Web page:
Maybe your son accidentally hit it with a baseball? Perhaps there was a hail storm? In any case, your window is cracked and is in need of repair.
You could call up a professional to fix it for you but you don’t really want to spend the money. As such, you’re trying to figure out how to fix it by yourself.
Fortunately, you’ve come to the right place. Without further ado, here’s how to repair a broken window.
Buy the Necessary Equipment
First and foremost, you’ll need to buy the necessary equipment. For safety’s sake, this includes a thick pair of work gloves as well as a pair of safety goggles.
In addition, you’ll need a utility knife, a putty knife, sandpaper, a pencil, paper, a tape measure, a putty, and maybe even a hammer, pliers, and a screwdriver. These will be used to facilitate the window removal and window installation processes.
You’ll, of course, also need replacement windows. This can be purchased online or in home improvement stores like Lowe’s and Home Depot.
To start the removal of the broken window, you’ll need to loosen the putty that holds it in place. This can be done with a utility knife or a putty knife. Just press one of these against the putty until it starts to separate and then continue around the entirety of the window.
Be careful not to shatter the window, as doing so could create a dangerous and time-consuming situation.
Though it’s not true of all windows, some are held in place by either nails or clips. If yours is, you’ll need to remove these nails/clips. This can generally be done with the help of a pair of pliers.
Dispose of Broken Glass
Now that you’ve pulled the window out, you’ll need to dispose of it in a receptacle of some kind. Glass can be recycled, so if you have a recycling bin on hand, put it in that.
Remove Existing Putty
After the windowpane is gone, you’ll need to smooth down the edges of the window frame. Take a piece of sandpaper and run it over any putty that’s jutting out. The goal is to eliminate putty and get the inside of the frame as smooth as possible.
To ensure that all putty is gone, run a wet rag over it as well. This will grab microscopic pieces of putty and ensure that they’re removed.
Find Your New Window
Hopefully, you’ll already have a new window in your possession. But if you don’t, you’ll have to find one. Measure the inside of your window frame to see what size is necessary, choosing a pane that is just slightly shorter (we’re talking millimeters) on all sides.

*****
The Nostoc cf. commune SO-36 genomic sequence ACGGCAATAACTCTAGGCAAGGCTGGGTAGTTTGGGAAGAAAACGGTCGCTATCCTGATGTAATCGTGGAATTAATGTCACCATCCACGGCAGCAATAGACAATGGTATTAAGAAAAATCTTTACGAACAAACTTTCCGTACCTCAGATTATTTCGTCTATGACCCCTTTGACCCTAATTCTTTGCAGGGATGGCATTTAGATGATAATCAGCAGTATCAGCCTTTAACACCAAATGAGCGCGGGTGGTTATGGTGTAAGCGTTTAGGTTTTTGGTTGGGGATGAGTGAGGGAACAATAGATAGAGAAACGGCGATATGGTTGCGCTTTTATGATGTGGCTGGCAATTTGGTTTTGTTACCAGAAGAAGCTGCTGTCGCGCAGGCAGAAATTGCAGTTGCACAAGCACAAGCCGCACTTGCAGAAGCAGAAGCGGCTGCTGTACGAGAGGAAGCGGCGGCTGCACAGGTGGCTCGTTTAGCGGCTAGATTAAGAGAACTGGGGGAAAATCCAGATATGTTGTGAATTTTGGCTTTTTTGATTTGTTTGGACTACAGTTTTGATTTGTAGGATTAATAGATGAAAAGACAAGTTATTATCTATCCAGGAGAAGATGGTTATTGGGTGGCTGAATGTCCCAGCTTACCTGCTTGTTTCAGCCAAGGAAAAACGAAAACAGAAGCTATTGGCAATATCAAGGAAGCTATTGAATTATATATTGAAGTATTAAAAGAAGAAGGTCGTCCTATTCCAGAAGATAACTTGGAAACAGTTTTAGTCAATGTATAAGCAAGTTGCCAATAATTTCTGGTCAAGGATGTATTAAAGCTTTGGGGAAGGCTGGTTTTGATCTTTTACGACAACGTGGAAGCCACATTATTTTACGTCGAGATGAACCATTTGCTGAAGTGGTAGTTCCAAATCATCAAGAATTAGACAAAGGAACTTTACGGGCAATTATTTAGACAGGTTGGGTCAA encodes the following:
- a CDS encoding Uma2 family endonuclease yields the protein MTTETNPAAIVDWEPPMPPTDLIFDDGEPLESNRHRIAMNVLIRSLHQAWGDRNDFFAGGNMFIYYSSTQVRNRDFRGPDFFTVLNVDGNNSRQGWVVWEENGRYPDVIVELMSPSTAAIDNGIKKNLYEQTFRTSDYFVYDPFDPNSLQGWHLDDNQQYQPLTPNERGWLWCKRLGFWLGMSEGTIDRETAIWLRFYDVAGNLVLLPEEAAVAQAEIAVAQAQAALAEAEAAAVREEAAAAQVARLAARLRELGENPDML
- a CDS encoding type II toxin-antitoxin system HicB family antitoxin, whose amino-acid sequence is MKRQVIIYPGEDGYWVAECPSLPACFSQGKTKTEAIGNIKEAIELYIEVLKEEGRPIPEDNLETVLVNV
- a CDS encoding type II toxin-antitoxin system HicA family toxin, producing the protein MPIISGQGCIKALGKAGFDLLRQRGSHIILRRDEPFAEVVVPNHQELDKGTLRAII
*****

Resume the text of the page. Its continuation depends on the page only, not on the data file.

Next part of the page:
Place Putty on the Insides of the Frame
Next, you should place putty on the insides of the frame. This will be used to hold the new window pane in place. Though you shouldn’t put a ridiculous amount on, you can be a little liberal with its use (you’ll be scraping most of it off after the window is set).
Set the New Window Pane
Now, it’s time to set the new window pane. Press it against the window frame, making sure that it sticks to the putty. You’ll have to hold it in place for a few minutes to ensure that it doesn’t move.
Then, after the window is able to stand up on its own, take more putty and apply it to the edges on both the interior and exterior of the window. This will provide it with a tight seal, holding it in place for the long-haul.
Remove Excess Putty
Finally, you can scrape off any excess putty. Do your best to be precise, as the way the putty dries will affect the look of the window overall. Once it’s dry, the window will be good to go for years to come.
There Are Temporary Fixes You Can Make as Well
If you can’t replace your window immediately, you might be interested in getting it by with a temporary fix. These fixes will help the window to function for the time being but will eventually need to be followed by a permanent window replacement.
Applying Nail Polish
If you’re dealing with only a small crack, you can help to close it by putting clear nail polish over it. Spread it over the crack on both sides of the window and wait for it to dry. Do this a few times throughout the course of a day and it should create a fairly tight seal.
Applying Masking Tape
Another thing you can do to fix your window on a temporary basis is to apply masking tape. Put a piece of masking tape on each side of a crack and will prevent that crack from spreading any further.
If you’re trying to keep a crack from spreading, specifically, you can apply a piece of mesh over the crack. Place super glue on the edges of the mesh and press it against the window until it sticks. It won’t look great but it will keep the damage to a minimum (and it might even prevent the inward flow of insects).
Applying a Tarp/Trash Bag
You can also patch up your window with the help of a piece of tarp or with the piece of a trash bag. Stretch the tarp/trash bag so that it’s tight across the window and then tape it around its edges. This should help to prevent the inward flow of air, insects, and moisture.
And That’s How to Repair a Broken Window
And there it is, that’s how to repair a broken window. Follow the instructions above and your window will be back in one piece in no time. If you’re having trouble, or if the damage is too extreme, you might be better served by bringing in a professional for a window repair.
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